October 02, 2014

Strength, Pride, Endurance

Dr. Robert B. Pamplin Jr. ’64, ’65, ’66, life trustee and former board chair, embodies and promotes the benefits of endurance in all facets of living.
  • Dr. Robert B. Pamplin Jr.
    2014 Cameron Browne

Striding past an array of cardio machines and free weights, Bob Pamplin took off his suit jacket and tie and rolled up his sleeves. Then he approached the bar and promptly reeled off 31 pull-ups.

Followed by 311 push-ups. At age 72.

Dr. Robert B. Pamplin Jr. ’64, ’65, ’66, life trustee and former board chair, embodies and promotes the benefits of endurance in all facets of living. To drive his message home, he recently challenged the campus community to “Beat Bob” by topping 100 push-ups and 31 pull-ups.

A Legacy of Leadership

The Pamplin name has long been synonymous with leadership and philanthropy at Lewis & Clark. Bob’s late father, Robert B. Pamplin Sr., was twice chair of the Board of Trustees. Pamplin Sports Center is named in recognition of the family’s dedicated service and support.

In May 1992, Bob Pamplin challenged the Lewis & Clark community to beat his marks in a daylong series of fitness activities. More than 2,000 students, faculty, staff, and alumni responded. The Chairman’s Challenge generated international publicity for the college.

A year later, the college announced the creation of four endowed professorships and the Dr. Robert B. Pamplin Jr. Society of Fellows, honoring students and faculty who exemplify a love of learning, service to others, commitment to health and fitness, and dedication to leadership. The newest Pamplin Fellows, seven members of the class of 2017, will be inducted on October 20.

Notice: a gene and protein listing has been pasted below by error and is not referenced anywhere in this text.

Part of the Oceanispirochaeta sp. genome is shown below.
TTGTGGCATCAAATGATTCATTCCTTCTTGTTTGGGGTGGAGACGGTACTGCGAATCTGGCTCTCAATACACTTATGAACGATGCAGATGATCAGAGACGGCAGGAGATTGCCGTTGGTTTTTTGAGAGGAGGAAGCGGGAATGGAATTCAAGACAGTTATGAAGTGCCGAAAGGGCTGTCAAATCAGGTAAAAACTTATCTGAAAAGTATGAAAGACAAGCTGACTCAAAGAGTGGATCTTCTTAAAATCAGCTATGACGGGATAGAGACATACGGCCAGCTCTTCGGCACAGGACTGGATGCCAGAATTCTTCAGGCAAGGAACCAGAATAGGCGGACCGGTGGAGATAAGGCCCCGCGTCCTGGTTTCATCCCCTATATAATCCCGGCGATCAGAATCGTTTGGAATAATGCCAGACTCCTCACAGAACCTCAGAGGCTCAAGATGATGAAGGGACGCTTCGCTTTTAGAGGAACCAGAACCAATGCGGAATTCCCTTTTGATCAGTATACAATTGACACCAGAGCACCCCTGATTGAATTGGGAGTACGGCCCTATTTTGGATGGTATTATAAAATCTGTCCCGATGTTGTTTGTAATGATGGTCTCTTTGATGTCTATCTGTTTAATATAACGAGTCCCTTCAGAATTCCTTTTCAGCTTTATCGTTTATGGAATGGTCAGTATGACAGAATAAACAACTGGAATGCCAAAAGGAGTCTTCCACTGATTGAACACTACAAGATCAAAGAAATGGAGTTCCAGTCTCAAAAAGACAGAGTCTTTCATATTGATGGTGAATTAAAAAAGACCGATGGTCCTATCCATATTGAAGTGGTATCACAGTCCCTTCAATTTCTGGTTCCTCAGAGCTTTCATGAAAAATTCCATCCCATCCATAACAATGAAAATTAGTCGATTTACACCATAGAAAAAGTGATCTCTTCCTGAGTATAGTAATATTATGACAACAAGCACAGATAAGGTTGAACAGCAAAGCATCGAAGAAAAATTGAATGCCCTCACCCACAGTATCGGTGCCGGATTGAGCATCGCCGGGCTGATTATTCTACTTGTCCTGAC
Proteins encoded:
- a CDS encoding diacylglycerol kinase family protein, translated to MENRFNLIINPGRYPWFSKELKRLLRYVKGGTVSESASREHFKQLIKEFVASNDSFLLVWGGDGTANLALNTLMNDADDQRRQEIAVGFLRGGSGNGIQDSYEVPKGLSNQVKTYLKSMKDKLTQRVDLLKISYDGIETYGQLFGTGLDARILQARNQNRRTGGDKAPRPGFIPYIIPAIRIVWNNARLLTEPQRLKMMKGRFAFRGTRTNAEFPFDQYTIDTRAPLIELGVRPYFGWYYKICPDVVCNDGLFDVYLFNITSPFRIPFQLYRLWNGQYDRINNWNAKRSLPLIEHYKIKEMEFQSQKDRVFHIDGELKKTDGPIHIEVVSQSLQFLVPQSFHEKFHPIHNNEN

By competition’s end, which was celebrated on September 5 during Pio Fair, nearly 300 students, faculty, staff, and friends had taken on Bob’s challenge. And five had pushed and pulled their way past his formidable benchmarks. At the head of the class: Jesus Hernandez, a junior math major from Salinas, California, and a peer mentor in the Office of Inclusion and Multicultural Engagement. He powered through 330 push-ups and 36 pull-ups—all while healing from a recent injury to his right tricep.

Congratulating everyone who took part, Dr. Pamplin said, “When you dedicate yourself to always learning, staying mentally and physically fit, and serving others, you bring great accolades to your college. You also bring great accolades to yourself.”

Dr. Pamplin served as honorary chair of reunion giving this past year, when alumni gifts for the College of Arts and Sciences increased 71 percent over last year and totaled $216,500.

And, on October 10, in honor of his commitment to exemplifying fitness as a way of life, he will receive the Lewis & Clark Lifetime Sports Achievement and Leadership Award. The college has so honored only nine other Pioneers in its history.

Ever the entrepreneur and advocate for education and fitness, Dr. Pamplin is always looking ahead. Speaking with confidence about where Lewis & Clark is going now, he said, “We have the right direction, the right attitude, and the right people in place.”

Major Gifts and Grants

  • $253,000 from the estate of the Honorable Ralph M. Holman  to support the Ralph M. Holman and Louise Oesch Holman Memorial Fund at the law school.  
  • A $120,000 commitment from the Rose E. Tucker Charitable Trust in support of scholarships at the graduate school, the law school, and the undergraduate college.
  • $105,560 from the Garthe Brown and Grace L. Brown Funds of the Oregon Community Foundation in support of the law school’s Louis Schnitzer Memorial Scholarship.
  • $80,000 from the Snoqualmie Indian Tribe to bring Walter R. Echo-Hawk  to the law school as the inaugural Walter R. Echo-Hawk Distinguished Visiting Professor.  
  • An anonymous donor established a charitable gift annuity with the college paying 8.7 percent.